As the saying goes, change is the only constant in life. We have to adapt, over time, in order to survive. In the world of retirement plans, preparing for change is, by itself, a Herculean task. Organizations consider plan conversion to stay ahead of the market.

In this two-part article, we will look at some of the features, benefits and challenges of the plan conversion process.

Conversion could refer to the process of moving from: one plan sponsor or employer to another (for e.g., in the case of mergers and acquisitions), the existing investment manager to another, the Third Party Administrator (TPA) handling recordkeeping to another TPA; or from one type of retirement plan (such as Defined Benefit or DB) to another (such as DC).

There are many facets to conversions, in the world of retirement plans. Here, we will be looking at plan conversions in the context of Defined Contribution (DC) plans.

In DC plans, there are two types of recordkeeping: Balance Forward (based on specific timelines) and Daily Valuation (here the participants’ earnings and losses can be calculated on a daily basis).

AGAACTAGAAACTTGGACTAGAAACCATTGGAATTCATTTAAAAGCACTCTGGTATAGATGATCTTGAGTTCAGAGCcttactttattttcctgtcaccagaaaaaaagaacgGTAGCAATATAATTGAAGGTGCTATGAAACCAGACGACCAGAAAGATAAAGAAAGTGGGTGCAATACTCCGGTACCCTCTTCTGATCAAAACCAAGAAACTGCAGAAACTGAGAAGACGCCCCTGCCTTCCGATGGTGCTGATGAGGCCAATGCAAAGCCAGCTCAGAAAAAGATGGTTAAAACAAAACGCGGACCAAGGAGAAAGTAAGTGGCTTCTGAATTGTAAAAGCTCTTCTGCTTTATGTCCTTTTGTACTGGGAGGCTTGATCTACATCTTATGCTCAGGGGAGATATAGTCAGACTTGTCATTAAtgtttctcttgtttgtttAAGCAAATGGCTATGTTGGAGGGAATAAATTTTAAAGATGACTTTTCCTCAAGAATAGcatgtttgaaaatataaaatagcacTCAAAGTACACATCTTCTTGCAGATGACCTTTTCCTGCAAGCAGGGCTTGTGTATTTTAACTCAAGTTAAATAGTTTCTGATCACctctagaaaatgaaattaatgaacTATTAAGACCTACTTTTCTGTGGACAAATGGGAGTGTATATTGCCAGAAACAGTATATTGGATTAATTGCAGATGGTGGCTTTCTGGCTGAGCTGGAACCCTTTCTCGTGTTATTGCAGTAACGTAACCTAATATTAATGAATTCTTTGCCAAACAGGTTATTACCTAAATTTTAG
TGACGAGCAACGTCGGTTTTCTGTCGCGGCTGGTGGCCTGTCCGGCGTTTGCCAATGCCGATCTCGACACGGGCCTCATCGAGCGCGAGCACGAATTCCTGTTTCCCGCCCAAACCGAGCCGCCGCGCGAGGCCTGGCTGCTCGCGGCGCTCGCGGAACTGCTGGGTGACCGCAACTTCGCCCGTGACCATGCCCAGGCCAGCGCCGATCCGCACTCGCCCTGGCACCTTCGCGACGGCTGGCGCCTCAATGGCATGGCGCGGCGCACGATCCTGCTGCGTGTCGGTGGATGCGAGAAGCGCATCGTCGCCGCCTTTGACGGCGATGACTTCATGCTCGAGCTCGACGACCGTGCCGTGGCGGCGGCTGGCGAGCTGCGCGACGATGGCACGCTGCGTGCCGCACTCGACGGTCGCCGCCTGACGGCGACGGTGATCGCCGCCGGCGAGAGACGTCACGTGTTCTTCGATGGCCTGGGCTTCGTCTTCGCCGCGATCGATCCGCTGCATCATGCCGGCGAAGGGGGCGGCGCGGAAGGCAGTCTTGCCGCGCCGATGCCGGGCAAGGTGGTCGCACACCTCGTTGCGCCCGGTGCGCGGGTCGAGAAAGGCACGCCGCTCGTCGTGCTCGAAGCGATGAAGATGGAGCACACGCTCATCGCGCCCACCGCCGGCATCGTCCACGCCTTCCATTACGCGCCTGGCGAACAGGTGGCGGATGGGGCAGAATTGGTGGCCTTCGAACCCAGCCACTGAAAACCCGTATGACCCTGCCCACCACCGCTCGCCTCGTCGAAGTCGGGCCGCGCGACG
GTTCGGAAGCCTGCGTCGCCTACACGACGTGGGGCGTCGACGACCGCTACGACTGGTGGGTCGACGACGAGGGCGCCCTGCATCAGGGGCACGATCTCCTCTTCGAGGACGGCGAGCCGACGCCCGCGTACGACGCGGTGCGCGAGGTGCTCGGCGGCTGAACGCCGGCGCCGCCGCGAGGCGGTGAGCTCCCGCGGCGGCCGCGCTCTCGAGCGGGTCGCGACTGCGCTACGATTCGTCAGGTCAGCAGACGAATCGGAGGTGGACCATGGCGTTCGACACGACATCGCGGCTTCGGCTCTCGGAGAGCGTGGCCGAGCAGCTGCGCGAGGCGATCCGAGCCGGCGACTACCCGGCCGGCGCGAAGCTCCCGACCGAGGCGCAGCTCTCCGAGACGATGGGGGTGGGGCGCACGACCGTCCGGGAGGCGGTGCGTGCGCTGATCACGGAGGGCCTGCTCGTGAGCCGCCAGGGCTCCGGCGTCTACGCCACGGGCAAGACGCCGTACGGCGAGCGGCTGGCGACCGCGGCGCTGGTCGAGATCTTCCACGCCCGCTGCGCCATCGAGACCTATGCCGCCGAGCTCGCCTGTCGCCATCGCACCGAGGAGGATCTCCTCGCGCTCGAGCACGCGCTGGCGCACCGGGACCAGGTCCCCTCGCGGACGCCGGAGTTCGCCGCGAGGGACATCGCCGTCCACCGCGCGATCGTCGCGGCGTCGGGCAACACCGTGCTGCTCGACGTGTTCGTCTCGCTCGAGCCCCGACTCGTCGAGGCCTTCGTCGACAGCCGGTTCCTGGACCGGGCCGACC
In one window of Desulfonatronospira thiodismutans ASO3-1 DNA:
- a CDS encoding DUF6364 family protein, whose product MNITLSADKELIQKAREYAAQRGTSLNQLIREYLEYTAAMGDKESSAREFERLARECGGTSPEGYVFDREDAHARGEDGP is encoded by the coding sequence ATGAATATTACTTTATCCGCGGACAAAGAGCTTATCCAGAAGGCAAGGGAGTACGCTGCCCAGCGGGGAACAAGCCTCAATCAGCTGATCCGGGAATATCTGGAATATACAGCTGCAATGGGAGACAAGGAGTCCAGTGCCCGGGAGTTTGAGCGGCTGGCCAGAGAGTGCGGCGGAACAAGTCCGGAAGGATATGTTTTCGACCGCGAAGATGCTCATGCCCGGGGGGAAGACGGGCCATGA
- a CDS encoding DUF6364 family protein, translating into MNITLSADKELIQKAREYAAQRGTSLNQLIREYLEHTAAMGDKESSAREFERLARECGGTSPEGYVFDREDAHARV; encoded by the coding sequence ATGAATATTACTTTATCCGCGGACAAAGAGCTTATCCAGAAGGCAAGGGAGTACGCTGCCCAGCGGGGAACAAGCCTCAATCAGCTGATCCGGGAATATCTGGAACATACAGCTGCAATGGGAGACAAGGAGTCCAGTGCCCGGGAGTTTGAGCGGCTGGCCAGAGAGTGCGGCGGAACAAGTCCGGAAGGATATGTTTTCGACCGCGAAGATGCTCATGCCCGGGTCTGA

Recordkeeping conversions could be of several types such as Balance forward to Balance Forward, Balance Forward to Daily or Daily to Daily.

Conversion involves the collection of valid plan document, census data, participant’s plan-based prior year records such as contribution, vesting, loans, distribution, participant statement, testing, annual valuation and return reports, conversion timelines and so on.

There are various financial and non-financial courses of action in the conversion process. Hence, there is a requirement to document the process in order to have the appropriate audit trail, during conversion from one TPA to another.

A successful conversion process has various stages. The Plan Administrator has to have a good tracking system in place to ensure that the conversion process takes place in a smooth manner.

Actions that need to be tracked include:

1.  Plan implementation setup

2.  Blackout period (start and end)

3.  Estimated asset value

4.  Notice for fee disclosure, Qualified Default Investment Alternative (QDIA)

5.  Enrollment meeting and kits

6.  Asset transfer and first payroll date post implementation with new TPA

7.  Fund management – fund mapping and fund setup

8.  Linking Registered Investment Consultant and Registered Investment Advisor (RIA)

9.  Business Process As a Service (BPaaS) in recordkeeping and trading environment

10. Trade reconciliation and live notification.

This is the first of a two-part article on Plan Conversion. Read Part 2Plan Conversion – Investment Strategy, Advantages and Challenges

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